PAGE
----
Sunday, July 01, 2012

Mercy mercy me

My first trip to Burkina Faso - though hopefully not the last. Alone on the road with a driver who loves Marvin Gaye.

video 

Wednesday, May 30, 2012

Mazimeru Hydro Power Plant inaugurated

Another of the hydro projects I was working on in Rwanda in 2006-2009 finally goes into operation. More importantly, the project vindicates private sector promotion as a way of developing the energy sector.

Good work CARERA, ADENYA and GIZ....



http://newsofrwanda.com/ibikorwa/8838/nyaruguru-district-prime-minister-commends-private-ownership-hydro-power-plant/

"“Do you see how state-owned companies differ from privately-owned ones?”, ... were [the] Prime Minister’s first words at Nshili hydro power plant, ... criticizing the slow-paced activities at Nshili hydro power plant – which is state-run "




Wednesday, April 11, 2012

Mid-term project review of the CYIKAC project (http://tiny.cc/2470p)

Introduction

The State of Connecticut seconded the economic development and capacity building consultant Hank Morgan to the government of 6th Century Britain. The consultant’s mission is to:
  • Advise the government on industrial development policy
  • Plan and implement national infrastructure development
  • Support and promote institutional reform
  • Capacity building of government officials
  • Improvement of the national schooling system

Whilst the consultant’s mandate is ambitious, it is felt that such a broad intervention is required to mobilise the critical momentum to lift Britain out of its poverty trap.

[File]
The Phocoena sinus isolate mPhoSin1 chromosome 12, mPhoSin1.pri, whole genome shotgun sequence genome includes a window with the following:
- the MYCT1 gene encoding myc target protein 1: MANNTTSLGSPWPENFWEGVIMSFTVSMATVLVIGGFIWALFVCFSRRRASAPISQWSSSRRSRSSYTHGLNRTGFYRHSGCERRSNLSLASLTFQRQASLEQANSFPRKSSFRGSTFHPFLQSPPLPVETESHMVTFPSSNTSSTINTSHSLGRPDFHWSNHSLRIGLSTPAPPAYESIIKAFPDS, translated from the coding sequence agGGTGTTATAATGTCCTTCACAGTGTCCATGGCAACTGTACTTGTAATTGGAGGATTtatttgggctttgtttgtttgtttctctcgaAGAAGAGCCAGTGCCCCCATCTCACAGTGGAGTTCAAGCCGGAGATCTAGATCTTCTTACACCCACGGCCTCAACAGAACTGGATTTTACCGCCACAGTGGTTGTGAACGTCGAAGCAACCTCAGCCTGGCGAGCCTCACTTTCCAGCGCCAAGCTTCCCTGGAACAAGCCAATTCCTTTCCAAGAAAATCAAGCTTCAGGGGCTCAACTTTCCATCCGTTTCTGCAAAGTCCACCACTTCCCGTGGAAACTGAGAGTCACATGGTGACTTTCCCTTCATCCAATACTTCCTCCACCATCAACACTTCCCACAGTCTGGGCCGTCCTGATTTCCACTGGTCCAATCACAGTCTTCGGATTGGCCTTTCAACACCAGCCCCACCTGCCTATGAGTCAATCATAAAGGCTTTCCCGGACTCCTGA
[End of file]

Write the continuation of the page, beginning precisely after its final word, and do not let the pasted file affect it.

Outcomes

The consultant has been able to establish a number of small industries, has built one water supply well, developed a national telegraph network, and has undertaken a number of successful capacity building measures. Further, the consultant has initiated a number of policy initiatives and has begun a stakeholder consultation regarding constitutional reform

Sustainability of the intervention

Whilst it is difficult to assess the long-term impact of this intervention at this stage, it appears that the capacity building measures and high level of government commitment will ensure a lasting impact and the maintenance of new infrastructure created.

Challenges and risks

A number of challenges remain, particularly the low level of literacy due to the slow impact of improvements in the education system. Survey results have shown a low level of awareness of the development intervention, with some recipients referring to specific interventions as wizardry.